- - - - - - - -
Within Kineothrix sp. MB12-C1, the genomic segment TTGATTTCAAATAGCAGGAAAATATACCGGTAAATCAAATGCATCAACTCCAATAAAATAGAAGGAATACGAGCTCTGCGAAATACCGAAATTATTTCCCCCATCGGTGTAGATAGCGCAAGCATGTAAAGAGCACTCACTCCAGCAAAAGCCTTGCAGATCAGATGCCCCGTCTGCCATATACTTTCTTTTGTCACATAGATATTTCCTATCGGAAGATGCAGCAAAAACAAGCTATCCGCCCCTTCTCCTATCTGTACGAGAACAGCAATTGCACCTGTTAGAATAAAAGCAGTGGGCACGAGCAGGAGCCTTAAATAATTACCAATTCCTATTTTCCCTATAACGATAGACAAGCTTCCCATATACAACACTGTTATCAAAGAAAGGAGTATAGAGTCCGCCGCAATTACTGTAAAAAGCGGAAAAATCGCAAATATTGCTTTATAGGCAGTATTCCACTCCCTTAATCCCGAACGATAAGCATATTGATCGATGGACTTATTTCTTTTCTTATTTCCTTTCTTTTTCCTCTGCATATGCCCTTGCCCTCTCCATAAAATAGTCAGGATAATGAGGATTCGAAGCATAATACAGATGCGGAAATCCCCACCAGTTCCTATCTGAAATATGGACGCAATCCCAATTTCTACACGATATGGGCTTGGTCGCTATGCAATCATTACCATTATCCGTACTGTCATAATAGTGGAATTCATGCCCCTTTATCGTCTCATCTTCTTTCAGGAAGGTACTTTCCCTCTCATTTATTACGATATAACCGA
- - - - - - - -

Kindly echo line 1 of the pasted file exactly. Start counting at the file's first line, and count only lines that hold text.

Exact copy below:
Within Kineothrix sp. MB12-C1, the genomic segment TTGATTTCAAATAGCAGGAAAATATACCGGTAAATCAAATGCATCAACTCCAATAAAATAGAAGGAATACGAGCTCTGCGAAATACCGAAATTATTTCCCCCATCGGTGTAGATAGCGCAAGCATGTAAAGAGCACTCACTCCAGCAAAAGCCTTGCAGATCAGATGCCCCGTCTGCCATATACTTTCTTTTGTCACATAGATATTTCCTATCGGAAGATGCAGCAAAAACAAGCTATCCGCCCCTTCTCCTATCTGTACGAGAACAGCAATTGCACCTGTTAGAATAAAAGCAGTGGGCACGAGCAGGAGCCTTAAATAATTACCAATTCCTATTTTCCCTATAACGATAGACAAGCTTCCCATATACAACACTGTTATCAAAGAAAGGAGTATAGAGTCCGCCGCAATTACTGTAAAAAGCGGAAAAATCGCAAATATTGCTTTATAGGCAGTATTCCACTCCCTTAATCCCGAACGATAAGCATATTGATCGATGGACTTATTTCTTTTCTTATTTCCTTTCTTTTTCCTCTGCATATGCCCTTGCCCTCTCCATAAAATAGTCAGGATAATGAGGATTCGAAGCATAATACAGATGCGGAAATCCCCACCAGTTCCTATCTGAAATATGGACGCAATCCCAATTTCTACACGATATGGGCTTGGTCGCTATGCAATCATTACCATTATCCGTACTGTCATAATAGTGGAATTCATGCCCCTTTATCGTCTCATCTTCTTTCAGGAAGGTACTTTCCCTCTCATTTATTACGATATAACCGA